Clampdown on marketing to British children through TV advertising is not enough to protect them, says WHO report
Food companies are accused on Tuesday by the World Health Organisation, the public health arm of the UN, of finding ways to bypass the rules on advertising unhealthy products to children and fuelling the obesity epidemic.
Attempts by the authorities in Britain to clamp down on marketing to children through television advertising are not enough to protect them, a major report by the WHO says. There are tough rules on advertising during children’s TV programmes but not on shows such as ITV1′s Britain’s Got Talent and The X Factor, which research shows are widely watched by younger viewers.
Increasingly, food companies are also targeting children through computer games, mobile phones and social networks such as Facebook.
The WHO report calls for tighter regulation across the whole of Europe of the marketing to children of foods high in fat, salt and sugar.
“Millions of children across the region are being subjected to unacceptable marketing practices,” said Zsuzsanna Jakab, regional director of WHO Europe. “Policy simply must catch up and address the reality of an obese childhood in the 21st century.
“Children are surrounded by adverts urging them to consume high fat, high sugar, high salt foods, even when they are in places where they should be protected, such as schools and sports facilities.”
Britain has done more than some other European countries to guard children against advertising for unhealthy food, snacks and sweets, says the report, but it is not one of the six countries – Denmark, France, Norway, Slovenia, Spain and Sweden – that have fully implemented a European code on restricting marketing to children. There are, says the report, gaps and weaknesses in the UK regulations.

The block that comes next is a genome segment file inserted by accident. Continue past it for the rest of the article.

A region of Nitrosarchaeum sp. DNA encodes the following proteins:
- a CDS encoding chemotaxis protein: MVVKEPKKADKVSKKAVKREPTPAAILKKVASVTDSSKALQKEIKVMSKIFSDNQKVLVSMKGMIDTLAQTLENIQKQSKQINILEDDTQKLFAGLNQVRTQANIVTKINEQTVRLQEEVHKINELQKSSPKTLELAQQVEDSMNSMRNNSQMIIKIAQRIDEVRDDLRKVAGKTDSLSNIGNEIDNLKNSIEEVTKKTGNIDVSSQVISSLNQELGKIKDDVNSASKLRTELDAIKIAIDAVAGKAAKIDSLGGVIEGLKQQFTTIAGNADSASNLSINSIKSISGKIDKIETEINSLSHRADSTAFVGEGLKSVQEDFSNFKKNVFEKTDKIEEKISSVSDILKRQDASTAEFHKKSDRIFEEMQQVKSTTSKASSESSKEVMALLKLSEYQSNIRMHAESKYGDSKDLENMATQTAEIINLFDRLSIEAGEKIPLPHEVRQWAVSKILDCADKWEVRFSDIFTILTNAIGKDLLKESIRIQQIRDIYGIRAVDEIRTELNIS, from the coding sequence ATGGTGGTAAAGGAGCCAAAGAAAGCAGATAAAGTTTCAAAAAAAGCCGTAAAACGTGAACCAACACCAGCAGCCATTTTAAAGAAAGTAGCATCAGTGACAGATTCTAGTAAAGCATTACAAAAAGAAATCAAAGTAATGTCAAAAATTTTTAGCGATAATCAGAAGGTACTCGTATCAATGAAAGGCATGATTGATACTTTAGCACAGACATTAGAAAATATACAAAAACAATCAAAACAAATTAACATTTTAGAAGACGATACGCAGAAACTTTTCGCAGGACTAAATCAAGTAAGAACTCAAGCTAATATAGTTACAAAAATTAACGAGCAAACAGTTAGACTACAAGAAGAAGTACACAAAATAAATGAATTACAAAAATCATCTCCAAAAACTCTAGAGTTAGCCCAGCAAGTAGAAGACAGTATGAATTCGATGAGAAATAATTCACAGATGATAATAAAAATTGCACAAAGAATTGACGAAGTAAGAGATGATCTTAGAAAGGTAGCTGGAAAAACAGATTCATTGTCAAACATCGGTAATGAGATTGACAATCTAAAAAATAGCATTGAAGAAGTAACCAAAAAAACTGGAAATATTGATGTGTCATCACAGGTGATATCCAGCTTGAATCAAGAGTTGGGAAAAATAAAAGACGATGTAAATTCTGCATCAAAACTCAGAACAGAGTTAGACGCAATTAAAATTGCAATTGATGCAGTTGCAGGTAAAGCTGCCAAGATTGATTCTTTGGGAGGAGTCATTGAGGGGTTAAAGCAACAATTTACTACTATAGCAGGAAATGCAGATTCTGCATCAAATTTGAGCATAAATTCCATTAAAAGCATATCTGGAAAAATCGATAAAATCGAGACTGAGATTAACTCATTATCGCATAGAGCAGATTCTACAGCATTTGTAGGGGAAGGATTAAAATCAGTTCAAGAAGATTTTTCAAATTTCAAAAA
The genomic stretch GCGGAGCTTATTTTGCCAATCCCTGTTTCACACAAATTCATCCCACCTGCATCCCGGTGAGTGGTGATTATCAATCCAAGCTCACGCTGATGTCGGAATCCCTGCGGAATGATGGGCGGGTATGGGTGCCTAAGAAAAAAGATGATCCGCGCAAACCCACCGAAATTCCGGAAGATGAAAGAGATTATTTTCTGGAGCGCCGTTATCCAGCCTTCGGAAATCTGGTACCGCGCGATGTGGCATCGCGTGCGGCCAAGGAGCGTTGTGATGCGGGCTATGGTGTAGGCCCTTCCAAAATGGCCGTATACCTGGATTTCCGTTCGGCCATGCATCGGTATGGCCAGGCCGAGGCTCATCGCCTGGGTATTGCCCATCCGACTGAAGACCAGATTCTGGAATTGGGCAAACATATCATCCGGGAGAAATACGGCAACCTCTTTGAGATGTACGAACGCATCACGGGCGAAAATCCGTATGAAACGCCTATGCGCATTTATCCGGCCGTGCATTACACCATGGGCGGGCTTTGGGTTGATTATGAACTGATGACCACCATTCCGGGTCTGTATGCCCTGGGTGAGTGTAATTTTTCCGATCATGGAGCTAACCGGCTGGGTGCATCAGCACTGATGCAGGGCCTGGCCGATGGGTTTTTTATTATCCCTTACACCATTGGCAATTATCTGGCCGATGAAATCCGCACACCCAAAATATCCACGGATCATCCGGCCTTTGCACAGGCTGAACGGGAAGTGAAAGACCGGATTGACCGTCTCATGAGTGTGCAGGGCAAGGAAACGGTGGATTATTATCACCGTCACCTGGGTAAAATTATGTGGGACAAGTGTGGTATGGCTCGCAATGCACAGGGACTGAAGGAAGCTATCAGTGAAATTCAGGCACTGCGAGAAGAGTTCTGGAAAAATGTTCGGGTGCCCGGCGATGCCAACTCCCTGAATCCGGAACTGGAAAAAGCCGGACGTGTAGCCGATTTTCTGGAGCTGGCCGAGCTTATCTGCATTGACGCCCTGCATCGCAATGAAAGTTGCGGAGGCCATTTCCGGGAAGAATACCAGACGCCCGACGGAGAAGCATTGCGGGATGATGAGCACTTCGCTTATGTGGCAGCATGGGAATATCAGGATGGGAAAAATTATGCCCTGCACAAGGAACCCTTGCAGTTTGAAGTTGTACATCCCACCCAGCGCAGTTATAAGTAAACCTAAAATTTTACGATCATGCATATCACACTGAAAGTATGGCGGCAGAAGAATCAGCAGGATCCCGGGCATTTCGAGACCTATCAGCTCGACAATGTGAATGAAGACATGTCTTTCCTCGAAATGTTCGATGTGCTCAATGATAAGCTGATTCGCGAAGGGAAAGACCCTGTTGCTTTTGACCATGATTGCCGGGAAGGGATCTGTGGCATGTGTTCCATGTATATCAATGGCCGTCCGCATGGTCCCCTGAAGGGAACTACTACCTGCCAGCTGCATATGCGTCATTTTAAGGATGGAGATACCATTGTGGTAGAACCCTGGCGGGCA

There are strict rules to prevent foods with high salt, fat and sugar content being advertised on TV during children’s programmes, and the broadcasting regulator, Ofcom, said this reduced children’s exposure to advertising for crisps, sugary drinks, fried chicken nuggets and the like by 37% between 2005 and 2009. But, says the report, there has been an overall increase in advertising for junk foods at other times of the day “and children continued to be exposed to HFSS (high fat, salt and sugar foods) advertising, especially during TV programmes between 6pm and 10.30pm”.
This is what is called family viewing rather than children’s TV.
According to the Children’s Food Campaign, the TV programme most watched by four- to 15-year-olds is Britain’s Got Talent, which airs from 8pm to 9pm, with more than 1 million child viewers. Next most watched by children are The X Factor and I’m a Celebrity. Commercials running during Britain’s Got Talent typically include ones for fizzy drinks and chocolate.